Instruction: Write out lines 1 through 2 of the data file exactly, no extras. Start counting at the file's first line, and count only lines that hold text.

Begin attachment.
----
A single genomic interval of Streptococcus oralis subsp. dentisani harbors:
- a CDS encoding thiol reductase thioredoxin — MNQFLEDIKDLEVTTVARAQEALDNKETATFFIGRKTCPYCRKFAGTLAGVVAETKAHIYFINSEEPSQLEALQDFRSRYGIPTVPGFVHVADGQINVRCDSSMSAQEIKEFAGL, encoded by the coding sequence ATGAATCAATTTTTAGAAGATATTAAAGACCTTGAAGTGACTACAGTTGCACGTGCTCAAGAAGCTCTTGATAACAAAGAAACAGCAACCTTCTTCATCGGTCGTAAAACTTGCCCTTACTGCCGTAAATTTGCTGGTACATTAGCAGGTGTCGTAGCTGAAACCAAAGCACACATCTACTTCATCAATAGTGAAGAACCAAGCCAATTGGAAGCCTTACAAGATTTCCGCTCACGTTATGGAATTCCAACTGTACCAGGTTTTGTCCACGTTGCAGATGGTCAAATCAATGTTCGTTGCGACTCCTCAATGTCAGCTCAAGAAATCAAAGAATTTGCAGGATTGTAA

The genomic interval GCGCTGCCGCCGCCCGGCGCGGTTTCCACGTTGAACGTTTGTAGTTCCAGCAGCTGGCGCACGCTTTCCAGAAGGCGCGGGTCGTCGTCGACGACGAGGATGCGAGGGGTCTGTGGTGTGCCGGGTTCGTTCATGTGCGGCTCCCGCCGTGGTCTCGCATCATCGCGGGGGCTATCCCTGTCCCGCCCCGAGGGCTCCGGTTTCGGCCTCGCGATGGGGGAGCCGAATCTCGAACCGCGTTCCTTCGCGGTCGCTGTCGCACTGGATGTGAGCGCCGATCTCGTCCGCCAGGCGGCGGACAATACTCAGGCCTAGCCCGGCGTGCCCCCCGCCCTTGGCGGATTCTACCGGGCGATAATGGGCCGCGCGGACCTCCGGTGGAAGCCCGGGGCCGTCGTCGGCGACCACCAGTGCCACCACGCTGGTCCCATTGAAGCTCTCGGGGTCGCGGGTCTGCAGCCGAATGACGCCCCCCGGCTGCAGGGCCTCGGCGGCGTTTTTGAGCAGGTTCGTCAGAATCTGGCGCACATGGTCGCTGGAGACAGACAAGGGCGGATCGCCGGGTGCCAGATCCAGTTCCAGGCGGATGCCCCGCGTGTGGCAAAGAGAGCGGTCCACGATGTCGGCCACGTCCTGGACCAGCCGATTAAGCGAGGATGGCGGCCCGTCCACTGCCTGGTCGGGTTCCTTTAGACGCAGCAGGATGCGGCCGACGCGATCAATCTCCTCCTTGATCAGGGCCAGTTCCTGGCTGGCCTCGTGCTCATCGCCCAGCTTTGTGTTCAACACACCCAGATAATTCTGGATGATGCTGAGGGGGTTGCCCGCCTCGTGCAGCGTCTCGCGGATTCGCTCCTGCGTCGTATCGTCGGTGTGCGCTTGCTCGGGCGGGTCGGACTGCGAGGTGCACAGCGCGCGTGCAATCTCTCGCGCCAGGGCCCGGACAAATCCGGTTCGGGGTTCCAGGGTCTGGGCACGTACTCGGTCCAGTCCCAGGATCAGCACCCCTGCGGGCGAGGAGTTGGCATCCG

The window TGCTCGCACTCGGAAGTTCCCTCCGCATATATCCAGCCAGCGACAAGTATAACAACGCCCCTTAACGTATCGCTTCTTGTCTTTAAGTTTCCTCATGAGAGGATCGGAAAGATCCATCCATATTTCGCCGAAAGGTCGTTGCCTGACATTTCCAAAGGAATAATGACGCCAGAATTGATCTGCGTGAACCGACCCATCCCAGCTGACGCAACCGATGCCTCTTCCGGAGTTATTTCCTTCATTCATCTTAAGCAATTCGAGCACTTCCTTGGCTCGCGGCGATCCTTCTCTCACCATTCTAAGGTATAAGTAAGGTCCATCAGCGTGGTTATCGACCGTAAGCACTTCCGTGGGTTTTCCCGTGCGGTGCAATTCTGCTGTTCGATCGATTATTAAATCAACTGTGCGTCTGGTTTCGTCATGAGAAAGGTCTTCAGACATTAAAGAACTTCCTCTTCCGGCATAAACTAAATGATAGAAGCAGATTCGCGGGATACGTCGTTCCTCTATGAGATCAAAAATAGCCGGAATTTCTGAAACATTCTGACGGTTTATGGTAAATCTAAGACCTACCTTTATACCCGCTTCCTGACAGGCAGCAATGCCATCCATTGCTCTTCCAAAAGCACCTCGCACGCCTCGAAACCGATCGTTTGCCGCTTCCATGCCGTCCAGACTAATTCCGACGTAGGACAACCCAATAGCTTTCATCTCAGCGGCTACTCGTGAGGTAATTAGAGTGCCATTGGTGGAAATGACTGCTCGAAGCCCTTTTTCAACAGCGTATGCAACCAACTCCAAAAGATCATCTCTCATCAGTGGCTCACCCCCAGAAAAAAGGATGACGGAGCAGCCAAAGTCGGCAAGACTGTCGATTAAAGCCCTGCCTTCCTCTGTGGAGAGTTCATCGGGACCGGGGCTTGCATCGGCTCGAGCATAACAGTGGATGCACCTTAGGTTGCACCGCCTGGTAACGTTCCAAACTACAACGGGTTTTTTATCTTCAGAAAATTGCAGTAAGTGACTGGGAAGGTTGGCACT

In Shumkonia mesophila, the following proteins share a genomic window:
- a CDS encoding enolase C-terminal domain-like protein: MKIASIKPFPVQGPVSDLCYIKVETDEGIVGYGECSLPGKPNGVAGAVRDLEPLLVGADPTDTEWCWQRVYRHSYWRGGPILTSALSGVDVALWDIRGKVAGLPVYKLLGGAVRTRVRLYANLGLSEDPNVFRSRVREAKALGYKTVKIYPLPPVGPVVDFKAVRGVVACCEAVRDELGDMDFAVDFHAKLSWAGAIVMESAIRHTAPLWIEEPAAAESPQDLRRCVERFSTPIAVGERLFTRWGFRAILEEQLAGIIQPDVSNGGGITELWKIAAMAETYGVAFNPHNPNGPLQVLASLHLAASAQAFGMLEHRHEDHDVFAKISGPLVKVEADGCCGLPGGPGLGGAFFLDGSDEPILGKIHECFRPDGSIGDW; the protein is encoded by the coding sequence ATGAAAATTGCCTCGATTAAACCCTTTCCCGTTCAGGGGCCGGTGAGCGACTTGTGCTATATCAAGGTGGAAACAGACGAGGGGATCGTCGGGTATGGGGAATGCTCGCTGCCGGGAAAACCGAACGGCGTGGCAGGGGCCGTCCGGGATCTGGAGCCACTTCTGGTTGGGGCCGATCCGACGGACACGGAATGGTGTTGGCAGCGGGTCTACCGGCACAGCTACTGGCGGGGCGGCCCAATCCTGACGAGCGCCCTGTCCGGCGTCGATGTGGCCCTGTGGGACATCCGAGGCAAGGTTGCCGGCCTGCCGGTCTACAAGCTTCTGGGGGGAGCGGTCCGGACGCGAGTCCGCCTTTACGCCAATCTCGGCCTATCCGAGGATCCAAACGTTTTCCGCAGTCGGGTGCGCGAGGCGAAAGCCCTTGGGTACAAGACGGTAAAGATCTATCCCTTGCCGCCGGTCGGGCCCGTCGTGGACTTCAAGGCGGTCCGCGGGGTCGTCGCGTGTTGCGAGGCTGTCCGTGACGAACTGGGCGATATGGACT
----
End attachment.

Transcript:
A single genomic interval of Streptococcus oralis subsp. dentisani harbors:
- a CDS encoding thiol reductase thioredoxin — MNQFLEDIKDLEVTTVARAQEALDNKETATFFIGRKTCPYCRKFAGTLAGVVAETKAHIYFINSEEPSQLEALQDFRSRYGIPTVPGFVHVADGQINVRCDSSMSAQEIKEFAGL, encoded by the coding sequence ATGAATCAATTTTTAGAAGATATTAAAGACCTTGAAGTGACTACAGTTGCACGTGCTCAAGAAGCTCTTGATAACAAAGAAACAGCAACCTTCTTCATCGGTCGTAAAACTTGCCCTTACTGCCGTAAATTTGCTGGTACATTAGCAGGTGTCGTAGCTGAAACCAAAGCACACATCTACTTCATCAATAGTGAAGAACCAAGCCAATTGGAAGCCTTACAAGATTTCCGCTCACGTTATGGAATTCCAACTGTACCAGGTTTTGTCCACGTTGCAGATGGTCAAATCAATGTTCGTTGCGACTCCTCAATGTCAGCTCAAGAAATCAAAGAATTTGCAGGATTGTAA